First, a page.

Appreciate it while it lasts

Stay positive

Pack fewer items



The above responses provided by boys and girls indicate the many positive and personal benefits of the Journey in their lives.


Appreciation of family, peers and familiar comforts were reported by all.  It is of interest that many respondents included environment, animals, illness and injury, solitude as the most fearful, exhilarating and challenging aspects of their Journey. These items featured as prominently in their minds as the physical activities, even though comment on ‘activities’ as requested.  In many instances the fear of injury and illness related to their potential to prevent the respondents from completing their Journey, rather than the personal danger they posed to an individual’s health.


The responses also show that

  • strong relationships are forged and between staff and participants and amongst team members;
  • positive self-esteem is developed through self-discovery and achievement
  • and an appreciation for life, home comforts and friends is generated.
  • Tolerance for others and teamwork are also learned rapidly through the intense experiences on the Journey. 


Girls expressed greater levels of apprehension than boys prior to their Journey and a more keen determination to complete the expedition. They seemed more conscious of the intrinsic benefits of the experience than boys, even while the Journey was underway. Discussions with a group of Grade 10 boys and girls during their Journey revealed that girls:


  • appreciate motivational letters written by older girls and they cherish the hand-me-down bangles and trinkets carried by others on previous journeys.
  • intended writing similar letters and handing on their trinkets to future Journey participants.
  • were diligent about making journal entries each day. Many boys had lost theirs or used them as kindling for fires.


Both boys and girls valued the relationships which they had forged with staff leaders to the extent that they were determined not disappoint these mentors by misbehaving and possibly being removed from the journey. They also made many new platonic friendships during the expedition.



Receiving letters was a special event, rated as one of the most enjoyable activities. In many cases parents were asked to write letters of affirmation to their children completing the Journey.  The atmosphere in our group changed as soon as the letters arrived. Noisy anticipation quickly dissipated and silence fell over the camp as boys moved off to find isolated spots in which to read their messages.  These letters reduced many adolescent boys to tears, even some strapping rugby players!  Some commented that they had no idea that their parents cared for and loved them so deeply.



The Inconvenient Truth                 

Massive environmental degradation will challenge the survival of the next generations on the planet. Current and future students will have to find means of curbing this destruction in order to secure the natural resources essential for their survival. The will and means to do this will come only with a passion for the environment.  Richard Louv2 puts this very well:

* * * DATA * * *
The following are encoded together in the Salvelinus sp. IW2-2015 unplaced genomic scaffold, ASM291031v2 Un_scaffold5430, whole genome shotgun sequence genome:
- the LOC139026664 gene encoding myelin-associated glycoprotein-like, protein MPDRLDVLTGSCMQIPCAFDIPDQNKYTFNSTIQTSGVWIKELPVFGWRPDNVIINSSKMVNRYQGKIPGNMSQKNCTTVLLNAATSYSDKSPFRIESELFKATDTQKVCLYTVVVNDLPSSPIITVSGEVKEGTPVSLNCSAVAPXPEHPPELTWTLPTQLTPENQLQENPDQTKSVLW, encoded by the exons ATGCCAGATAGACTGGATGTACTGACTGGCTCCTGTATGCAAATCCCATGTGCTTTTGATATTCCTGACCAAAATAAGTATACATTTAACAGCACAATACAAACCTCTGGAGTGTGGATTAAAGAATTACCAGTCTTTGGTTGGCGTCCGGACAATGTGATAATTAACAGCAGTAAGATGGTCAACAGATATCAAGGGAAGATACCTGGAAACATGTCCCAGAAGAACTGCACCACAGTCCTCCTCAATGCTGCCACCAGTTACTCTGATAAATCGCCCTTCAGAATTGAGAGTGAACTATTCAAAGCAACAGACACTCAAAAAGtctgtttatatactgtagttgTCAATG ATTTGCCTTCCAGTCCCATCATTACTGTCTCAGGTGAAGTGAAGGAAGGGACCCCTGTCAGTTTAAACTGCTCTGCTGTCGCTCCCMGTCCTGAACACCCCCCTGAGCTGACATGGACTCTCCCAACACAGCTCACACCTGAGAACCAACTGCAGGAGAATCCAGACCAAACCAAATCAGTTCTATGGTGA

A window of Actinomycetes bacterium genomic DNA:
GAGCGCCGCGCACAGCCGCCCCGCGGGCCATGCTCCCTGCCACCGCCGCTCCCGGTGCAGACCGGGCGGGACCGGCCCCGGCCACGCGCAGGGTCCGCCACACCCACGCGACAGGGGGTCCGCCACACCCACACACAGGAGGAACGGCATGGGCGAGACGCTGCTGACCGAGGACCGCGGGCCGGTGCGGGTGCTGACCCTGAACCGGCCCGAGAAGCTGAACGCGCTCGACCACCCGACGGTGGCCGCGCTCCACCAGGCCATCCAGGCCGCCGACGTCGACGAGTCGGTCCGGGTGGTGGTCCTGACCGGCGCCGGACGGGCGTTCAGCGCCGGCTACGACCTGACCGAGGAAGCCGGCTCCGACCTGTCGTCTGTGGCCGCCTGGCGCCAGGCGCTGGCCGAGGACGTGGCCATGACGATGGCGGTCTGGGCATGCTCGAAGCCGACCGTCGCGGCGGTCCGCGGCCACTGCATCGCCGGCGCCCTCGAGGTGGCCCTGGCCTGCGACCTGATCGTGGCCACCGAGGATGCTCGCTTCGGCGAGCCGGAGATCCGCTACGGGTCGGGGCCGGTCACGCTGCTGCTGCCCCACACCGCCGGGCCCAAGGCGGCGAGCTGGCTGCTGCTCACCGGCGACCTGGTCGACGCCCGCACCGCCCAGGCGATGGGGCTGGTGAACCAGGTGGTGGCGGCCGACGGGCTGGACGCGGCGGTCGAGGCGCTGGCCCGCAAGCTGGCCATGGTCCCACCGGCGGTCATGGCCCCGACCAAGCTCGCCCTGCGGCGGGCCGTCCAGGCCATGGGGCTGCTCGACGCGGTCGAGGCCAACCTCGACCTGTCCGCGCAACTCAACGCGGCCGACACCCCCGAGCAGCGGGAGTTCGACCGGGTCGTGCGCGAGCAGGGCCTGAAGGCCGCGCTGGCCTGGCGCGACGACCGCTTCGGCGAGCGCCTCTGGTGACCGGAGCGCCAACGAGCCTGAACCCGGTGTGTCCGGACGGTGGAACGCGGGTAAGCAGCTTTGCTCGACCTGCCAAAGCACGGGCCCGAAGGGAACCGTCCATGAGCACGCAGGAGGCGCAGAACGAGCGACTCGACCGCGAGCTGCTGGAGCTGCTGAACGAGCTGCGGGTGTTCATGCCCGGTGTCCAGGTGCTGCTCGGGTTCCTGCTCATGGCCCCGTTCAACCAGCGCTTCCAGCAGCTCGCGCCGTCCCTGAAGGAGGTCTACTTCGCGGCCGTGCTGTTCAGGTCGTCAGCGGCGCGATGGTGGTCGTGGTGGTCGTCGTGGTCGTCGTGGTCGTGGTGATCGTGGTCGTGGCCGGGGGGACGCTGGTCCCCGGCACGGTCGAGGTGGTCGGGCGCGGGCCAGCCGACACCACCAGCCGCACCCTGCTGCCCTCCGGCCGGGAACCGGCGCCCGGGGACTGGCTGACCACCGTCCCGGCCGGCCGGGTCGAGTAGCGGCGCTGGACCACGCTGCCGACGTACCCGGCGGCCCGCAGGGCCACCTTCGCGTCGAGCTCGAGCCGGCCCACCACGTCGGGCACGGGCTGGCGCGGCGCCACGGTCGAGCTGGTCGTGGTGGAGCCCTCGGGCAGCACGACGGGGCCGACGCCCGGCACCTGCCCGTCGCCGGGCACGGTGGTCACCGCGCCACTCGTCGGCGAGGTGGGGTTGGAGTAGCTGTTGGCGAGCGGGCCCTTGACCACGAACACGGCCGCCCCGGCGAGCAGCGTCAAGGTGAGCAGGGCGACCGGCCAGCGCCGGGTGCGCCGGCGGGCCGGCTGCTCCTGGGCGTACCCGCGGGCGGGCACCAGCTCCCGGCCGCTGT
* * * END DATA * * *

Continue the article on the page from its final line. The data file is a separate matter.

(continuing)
“...while knowledge of nature is vital, passion is the long-distance fuel for the struggle to save what is left of our natural heritage ...passion does not arrive on a videotape or a CD. Passion is lifted from the earth by the muddy hands of the young, it travels along grass-stained sleeves to the heart”.


It is encouraging to see that the majority of respondents will undertake future journeys and appear to have developed some passion for the environment; the natural environment featured strongly as an exhilarating aspect of the Journey.



It is of interest that, while most respondents reported that they had adequate water, they also expressed a new appreciation for this resource in every form: Drinking water, flowing water, clean water.  Given the water crises that the planet will face in the coming years, this awareness of water will be vital for its conservation and wise use.



Solitude featured as both a fearful and enjoyable part of the Journey. Spending extended time in isolation, resting, reflecting and in some cases fasting is recognized as a significant rite of passage in many cultures.  Riley and Hendee10 report that some benefits of solitude were greater connections to self, self-empowerment, and connections to others, and the spiritual idea of connection to all things. Respondents in their study were emphatic that wilderness naturalness and solitude were essential to gaining their benefits. This is supported by the comments made by children in this study.


Finally, Bjorn Opper11, consultant psychologist at St Albans College, in research for a PhD degree found significant improvements in four of five measurable facets of EI (Emotional Intelligence) after pupils had completed their Journey. Interestingly only the score for interpersonal skills reverted to pre-journey levels after three months. Perhaps this reflects respondents returning to their chosen social groups rather than having to cope with team members who they would not normally choose as friends.